Text Us! (512) 233-6707


Attorney ProfilesMEET OUR TEAM
Jack Zinda - Austin Personal Injury Attorney Joseph Caputo - Austin Personal Injury Attorney Burgess Williams Neil Solomon Ryan Toomey Christina Hagen Jason Aldridge Elecia Byrd Andrew Rogers Alaina Zermeno Cole Gumm Branson Rogers Elissa Harshman Brendan McQuaid Rolando Quesada Chelsea Cates Rian Butler Laura Browne Robert Zahradnik-Mitchell

Woman Sues JPMorgan Chase Foreclosure for Death of her Husband

Posted: July 11th, 2012 | Author: Austin-Personal-Injury-Blog
Categories: Personal Injury Blog, Wrongful Death

While a foreclosure isn’t physically violent, one Texas woman believes that the notification of a foreclosure was enough to kill her husband. The emotional shock translated into physical trauma, and she believes that this sparked a heart attack which caused his early death. The plaintiff, Wando Jo Engel, says that JPMorgan’s home foreclosure and eviction notice created so much stress that it overwhelmed her husband to death. The foreclosure was false- a mistake made by the company in their paperwork. The family of the deceased Harry Engel is suing JPMorgan for wrongful death as well was wrongful foreclosure and eviction notice.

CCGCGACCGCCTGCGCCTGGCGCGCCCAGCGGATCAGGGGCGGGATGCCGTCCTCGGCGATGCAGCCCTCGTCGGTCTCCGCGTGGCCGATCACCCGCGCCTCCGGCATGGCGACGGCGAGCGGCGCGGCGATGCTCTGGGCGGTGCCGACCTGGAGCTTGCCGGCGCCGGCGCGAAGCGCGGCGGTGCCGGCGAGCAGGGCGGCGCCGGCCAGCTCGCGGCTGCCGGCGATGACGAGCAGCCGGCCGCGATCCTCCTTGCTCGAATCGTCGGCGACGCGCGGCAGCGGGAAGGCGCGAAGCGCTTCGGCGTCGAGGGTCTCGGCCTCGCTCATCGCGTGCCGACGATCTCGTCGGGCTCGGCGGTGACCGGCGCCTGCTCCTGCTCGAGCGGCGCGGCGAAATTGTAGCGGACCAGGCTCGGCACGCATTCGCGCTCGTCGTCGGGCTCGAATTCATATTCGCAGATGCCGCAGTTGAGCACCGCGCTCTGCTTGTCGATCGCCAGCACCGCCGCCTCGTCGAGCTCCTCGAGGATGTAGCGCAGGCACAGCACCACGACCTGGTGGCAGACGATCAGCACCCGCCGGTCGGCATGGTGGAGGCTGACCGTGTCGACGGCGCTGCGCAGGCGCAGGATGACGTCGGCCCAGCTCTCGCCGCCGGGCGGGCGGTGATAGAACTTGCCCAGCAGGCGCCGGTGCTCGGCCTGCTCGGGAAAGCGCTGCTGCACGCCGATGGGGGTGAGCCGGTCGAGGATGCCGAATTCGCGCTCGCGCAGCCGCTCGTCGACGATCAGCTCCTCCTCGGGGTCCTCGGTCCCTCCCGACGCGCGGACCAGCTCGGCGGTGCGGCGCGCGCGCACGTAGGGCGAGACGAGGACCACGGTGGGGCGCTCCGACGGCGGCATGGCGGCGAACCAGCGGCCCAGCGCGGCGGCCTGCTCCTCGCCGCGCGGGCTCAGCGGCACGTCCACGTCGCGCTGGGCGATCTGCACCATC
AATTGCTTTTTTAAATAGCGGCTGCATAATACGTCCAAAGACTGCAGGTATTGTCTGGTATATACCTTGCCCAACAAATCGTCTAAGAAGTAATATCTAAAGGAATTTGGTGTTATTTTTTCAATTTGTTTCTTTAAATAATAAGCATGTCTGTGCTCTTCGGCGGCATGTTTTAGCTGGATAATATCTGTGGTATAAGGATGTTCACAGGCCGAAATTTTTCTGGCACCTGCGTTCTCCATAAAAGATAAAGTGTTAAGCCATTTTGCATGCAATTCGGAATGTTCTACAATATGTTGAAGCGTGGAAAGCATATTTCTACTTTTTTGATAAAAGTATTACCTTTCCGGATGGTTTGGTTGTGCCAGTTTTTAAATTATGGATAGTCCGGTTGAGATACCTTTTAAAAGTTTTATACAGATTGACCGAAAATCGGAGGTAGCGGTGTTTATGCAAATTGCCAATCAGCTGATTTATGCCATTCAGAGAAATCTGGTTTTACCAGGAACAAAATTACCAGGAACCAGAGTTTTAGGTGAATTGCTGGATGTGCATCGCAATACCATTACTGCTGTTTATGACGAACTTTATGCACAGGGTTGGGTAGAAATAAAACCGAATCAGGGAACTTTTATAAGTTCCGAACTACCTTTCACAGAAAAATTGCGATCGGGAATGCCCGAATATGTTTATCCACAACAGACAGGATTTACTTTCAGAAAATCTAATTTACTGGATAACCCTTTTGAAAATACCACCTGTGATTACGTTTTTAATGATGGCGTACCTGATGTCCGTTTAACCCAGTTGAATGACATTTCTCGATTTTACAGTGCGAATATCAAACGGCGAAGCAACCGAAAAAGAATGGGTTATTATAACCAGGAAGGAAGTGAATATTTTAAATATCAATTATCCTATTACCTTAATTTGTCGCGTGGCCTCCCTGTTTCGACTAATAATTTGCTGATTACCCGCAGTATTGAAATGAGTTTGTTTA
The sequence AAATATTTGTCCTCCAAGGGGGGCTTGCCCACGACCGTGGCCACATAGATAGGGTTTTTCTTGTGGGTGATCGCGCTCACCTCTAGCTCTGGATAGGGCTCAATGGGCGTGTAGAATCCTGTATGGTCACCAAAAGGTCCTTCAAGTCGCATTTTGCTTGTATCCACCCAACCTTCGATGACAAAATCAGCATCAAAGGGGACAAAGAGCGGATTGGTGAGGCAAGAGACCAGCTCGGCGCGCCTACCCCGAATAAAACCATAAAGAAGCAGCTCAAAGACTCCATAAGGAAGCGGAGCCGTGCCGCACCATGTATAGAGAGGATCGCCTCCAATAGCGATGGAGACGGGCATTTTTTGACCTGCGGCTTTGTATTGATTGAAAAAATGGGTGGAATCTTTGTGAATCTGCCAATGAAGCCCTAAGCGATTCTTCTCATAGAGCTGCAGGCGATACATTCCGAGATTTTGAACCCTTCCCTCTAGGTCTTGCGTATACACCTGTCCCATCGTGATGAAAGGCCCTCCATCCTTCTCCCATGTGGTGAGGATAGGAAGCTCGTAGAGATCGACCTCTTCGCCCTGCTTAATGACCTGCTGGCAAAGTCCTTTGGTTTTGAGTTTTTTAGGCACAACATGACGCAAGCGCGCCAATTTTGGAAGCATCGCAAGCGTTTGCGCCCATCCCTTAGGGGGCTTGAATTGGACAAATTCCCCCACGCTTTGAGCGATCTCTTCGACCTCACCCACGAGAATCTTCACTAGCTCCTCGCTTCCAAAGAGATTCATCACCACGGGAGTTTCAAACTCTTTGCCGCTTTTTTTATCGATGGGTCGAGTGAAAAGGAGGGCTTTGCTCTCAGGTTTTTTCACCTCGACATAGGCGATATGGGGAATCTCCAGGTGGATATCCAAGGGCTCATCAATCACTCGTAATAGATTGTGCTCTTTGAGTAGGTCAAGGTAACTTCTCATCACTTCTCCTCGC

The deceased father and husband was a minister and was 79-years-old at the time of his death. His wife claims that Engel collapsed in his favorite easy chair when he read the eviction notice that had arrived in the mail. The Engels’ lawyer says that the family is very close, and that Harry’s death was an unspeakable loss for them. The father had no significant medical problems that could have aided in his death. JPMorgan is fighting the lawsuit and saying that the case is riddled with factual inaccuracies. They say that they had not started the foreclosure, and that they were working with the Engel’s to avoid causing them to lose their home.

The Engels say that they have lived in their home for 22 years, and that they were up-to-date on their mortgage payments during the entire time. However, despite being faithful on their bills, they received a letter from their bank telling them to refinance their loan in 2009. They went to a local Chase branch and the advisor there told them to “miss a payment” so that they could qualify for government refinancing. The Engel’s did as they were told, and received a letter from a bank telling them to be current on their payments immediately. This set them back, because both spouses operated on a fixed income. Eventually, a representative from Chase arrived at their home and enforced an eviction notice. If you have been wrongly treated in an action that caused the injury or death of a loved one, then talk to someone at our firm today. We can help you to pursue justice in your case.